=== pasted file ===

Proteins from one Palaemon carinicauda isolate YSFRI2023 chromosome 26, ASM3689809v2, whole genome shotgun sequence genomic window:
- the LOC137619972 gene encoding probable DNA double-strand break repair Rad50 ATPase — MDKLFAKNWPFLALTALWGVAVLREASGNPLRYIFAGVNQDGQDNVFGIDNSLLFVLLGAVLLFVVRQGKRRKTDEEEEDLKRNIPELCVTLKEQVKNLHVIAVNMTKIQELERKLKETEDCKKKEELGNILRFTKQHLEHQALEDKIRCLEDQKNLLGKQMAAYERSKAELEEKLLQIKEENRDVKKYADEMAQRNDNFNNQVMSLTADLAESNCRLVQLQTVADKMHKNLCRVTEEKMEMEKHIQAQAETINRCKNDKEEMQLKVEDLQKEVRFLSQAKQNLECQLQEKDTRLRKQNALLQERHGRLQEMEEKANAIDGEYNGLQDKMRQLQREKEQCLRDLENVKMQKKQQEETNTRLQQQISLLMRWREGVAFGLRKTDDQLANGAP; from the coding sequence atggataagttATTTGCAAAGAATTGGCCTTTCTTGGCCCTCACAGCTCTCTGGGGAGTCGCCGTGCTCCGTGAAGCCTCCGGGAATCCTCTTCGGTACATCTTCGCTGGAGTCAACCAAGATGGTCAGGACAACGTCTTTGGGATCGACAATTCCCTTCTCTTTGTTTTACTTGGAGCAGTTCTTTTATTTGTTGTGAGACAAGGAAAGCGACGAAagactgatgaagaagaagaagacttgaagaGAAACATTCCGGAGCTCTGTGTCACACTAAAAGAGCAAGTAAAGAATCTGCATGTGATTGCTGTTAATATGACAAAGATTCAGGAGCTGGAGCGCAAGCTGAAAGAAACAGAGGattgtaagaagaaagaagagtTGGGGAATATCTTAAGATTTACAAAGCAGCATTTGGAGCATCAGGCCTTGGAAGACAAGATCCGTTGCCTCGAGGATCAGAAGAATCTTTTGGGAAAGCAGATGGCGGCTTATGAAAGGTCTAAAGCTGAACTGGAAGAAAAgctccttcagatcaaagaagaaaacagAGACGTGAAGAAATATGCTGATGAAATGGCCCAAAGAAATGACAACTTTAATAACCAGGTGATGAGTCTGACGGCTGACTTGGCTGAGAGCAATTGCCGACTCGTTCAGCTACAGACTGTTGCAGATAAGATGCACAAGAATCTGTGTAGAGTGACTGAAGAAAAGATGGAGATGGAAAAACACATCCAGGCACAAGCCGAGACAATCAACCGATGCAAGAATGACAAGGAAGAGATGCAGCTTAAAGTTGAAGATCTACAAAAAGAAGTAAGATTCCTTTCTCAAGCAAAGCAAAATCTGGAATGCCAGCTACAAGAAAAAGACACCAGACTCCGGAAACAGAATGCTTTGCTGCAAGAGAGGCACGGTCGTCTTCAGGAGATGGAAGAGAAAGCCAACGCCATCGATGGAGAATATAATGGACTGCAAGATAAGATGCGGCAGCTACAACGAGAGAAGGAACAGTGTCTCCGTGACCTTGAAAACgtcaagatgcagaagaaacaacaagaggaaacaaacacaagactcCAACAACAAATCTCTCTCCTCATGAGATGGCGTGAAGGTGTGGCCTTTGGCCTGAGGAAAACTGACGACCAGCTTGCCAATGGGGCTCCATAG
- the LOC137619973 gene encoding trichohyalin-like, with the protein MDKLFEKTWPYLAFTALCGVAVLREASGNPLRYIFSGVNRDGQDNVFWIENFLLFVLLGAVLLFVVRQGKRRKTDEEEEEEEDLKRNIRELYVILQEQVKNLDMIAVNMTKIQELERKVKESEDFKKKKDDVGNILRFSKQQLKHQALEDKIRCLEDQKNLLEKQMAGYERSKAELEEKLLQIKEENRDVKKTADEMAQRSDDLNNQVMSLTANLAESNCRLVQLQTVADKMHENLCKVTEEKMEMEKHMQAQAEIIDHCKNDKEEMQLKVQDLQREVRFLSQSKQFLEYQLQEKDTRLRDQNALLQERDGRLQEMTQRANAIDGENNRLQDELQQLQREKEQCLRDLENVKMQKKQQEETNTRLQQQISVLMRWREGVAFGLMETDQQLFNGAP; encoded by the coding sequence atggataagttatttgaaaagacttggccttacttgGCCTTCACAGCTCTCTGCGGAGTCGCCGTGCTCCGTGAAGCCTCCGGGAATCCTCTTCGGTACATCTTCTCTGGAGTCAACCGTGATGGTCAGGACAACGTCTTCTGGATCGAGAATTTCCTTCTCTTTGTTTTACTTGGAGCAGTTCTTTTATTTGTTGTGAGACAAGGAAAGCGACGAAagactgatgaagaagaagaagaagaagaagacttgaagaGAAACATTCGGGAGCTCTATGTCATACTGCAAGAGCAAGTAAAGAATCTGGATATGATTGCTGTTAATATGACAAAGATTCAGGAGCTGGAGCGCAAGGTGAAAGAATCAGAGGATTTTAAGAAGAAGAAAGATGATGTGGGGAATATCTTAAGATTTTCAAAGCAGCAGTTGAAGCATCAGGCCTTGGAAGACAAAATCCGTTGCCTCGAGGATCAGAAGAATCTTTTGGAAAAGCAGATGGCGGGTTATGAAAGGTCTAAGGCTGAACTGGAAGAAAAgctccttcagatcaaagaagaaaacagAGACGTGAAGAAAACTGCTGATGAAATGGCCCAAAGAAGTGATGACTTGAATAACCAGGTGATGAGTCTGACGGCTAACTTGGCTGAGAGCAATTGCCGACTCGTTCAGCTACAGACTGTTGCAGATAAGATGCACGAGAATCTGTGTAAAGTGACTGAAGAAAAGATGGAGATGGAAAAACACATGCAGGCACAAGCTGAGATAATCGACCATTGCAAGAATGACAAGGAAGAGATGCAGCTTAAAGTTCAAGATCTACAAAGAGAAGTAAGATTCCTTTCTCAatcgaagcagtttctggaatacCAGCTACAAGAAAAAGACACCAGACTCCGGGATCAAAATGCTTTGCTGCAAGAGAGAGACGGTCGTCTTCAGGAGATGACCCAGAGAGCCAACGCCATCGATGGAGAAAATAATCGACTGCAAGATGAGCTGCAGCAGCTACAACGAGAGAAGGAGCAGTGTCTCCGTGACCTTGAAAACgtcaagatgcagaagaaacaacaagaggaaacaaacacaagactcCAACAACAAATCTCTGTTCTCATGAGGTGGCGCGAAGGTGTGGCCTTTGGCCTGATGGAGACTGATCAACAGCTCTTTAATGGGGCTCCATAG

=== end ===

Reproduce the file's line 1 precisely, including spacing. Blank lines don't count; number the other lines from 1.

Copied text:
Proteins from one Palaemon carinicauda isolate YSFRI2023 chromosome 26, ASM3689809v2, whole genome shotgun sequence genomic window: